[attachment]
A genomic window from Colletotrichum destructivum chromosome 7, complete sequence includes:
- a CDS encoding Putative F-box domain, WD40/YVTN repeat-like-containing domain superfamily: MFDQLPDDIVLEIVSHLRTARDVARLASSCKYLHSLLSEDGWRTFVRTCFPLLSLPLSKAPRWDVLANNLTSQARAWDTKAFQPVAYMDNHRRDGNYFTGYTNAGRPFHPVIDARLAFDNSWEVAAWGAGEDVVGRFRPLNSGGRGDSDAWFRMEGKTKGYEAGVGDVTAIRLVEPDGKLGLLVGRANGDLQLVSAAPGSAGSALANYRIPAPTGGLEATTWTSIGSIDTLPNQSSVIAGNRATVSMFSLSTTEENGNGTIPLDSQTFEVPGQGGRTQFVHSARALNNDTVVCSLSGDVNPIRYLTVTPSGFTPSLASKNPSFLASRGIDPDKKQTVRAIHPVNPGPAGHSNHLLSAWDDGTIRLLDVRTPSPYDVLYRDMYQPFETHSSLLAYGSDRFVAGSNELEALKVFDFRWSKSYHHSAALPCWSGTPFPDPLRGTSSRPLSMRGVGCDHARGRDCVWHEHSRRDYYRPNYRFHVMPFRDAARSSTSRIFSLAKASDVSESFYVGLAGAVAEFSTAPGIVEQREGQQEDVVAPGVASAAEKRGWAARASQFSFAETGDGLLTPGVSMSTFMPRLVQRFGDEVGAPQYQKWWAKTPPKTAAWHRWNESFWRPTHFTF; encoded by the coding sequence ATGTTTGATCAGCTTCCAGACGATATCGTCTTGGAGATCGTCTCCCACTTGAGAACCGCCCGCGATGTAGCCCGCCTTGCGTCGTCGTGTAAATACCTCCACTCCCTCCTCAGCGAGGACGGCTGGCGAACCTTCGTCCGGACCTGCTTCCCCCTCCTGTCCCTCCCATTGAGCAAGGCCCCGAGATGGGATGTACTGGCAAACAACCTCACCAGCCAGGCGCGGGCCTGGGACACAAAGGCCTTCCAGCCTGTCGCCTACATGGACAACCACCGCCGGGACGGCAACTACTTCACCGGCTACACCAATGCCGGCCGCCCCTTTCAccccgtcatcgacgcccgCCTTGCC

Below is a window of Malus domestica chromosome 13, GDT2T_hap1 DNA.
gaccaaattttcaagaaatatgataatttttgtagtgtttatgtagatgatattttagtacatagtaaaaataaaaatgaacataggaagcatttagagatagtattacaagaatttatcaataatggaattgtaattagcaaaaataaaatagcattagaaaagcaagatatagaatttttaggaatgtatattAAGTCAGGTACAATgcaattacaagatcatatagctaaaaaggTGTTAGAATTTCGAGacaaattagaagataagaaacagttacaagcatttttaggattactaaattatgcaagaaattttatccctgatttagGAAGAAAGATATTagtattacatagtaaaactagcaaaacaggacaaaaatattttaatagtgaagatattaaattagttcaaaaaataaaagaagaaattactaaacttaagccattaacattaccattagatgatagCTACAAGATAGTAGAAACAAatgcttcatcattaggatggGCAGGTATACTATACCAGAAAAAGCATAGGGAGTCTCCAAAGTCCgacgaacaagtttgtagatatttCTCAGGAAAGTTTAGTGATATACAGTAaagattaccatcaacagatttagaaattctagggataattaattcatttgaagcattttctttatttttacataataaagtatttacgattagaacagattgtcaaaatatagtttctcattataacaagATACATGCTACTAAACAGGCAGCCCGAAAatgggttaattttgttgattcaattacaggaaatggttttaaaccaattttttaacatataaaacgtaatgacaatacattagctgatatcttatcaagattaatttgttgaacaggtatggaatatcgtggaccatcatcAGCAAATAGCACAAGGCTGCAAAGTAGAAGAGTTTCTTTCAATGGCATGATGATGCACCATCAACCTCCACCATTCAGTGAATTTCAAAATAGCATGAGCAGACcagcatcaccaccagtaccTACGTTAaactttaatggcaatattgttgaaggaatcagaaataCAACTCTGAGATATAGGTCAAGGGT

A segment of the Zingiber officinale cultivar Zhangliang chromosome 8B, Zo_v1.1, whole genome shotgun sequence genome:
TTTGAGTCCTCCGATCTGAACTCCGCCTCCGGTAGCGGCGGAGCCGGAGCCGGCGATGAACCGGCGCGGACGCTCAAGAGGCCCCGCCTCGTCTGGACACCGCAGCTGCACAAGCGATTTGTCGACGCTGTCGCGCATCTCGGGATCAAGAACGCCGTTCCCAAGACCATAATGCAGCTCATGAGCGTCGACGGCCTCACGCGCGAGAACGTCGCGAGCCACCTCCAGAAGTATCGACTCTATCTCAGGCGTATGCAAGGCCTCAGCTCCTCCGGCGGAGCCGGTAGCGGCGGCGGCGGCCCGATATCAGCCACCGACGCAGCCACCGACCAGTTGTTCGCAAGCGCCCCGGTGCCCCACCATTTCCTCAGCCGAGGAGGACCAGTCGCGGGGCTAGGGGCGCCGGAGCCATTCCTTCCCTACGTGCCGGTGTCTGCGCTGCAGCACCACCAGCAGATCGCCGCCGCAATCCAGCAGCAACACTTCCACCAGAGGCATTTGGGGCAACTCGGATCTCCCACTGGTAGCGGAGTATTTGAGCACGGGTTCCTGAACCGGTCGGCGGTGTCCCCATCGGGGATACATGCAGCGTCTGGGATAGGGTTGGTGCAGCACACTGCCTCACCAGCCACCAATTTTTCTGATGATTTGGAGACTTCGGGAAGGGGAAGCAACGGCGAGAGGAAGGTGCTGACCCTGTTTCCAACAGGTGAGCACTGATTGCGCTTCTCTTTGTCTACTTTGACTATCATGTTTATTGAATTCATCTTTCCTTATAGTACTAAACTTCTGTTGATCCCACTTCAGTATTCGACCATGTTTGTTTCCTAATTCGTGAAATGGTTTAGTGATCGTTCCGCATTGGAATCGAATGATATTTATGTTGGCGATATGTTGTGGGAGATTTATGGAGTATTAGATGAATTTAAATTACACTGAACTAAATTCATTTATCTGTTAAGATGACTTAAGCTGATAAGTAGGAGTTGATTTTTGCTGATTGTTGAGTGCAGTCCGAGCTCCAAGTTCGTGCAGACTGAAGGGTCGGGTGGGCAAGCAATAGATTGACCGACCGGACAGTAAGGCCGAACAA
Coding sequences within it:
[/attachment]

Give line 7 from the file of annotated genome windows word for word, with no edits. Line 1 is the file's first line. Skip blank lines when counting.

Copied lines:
Coding sequences within it: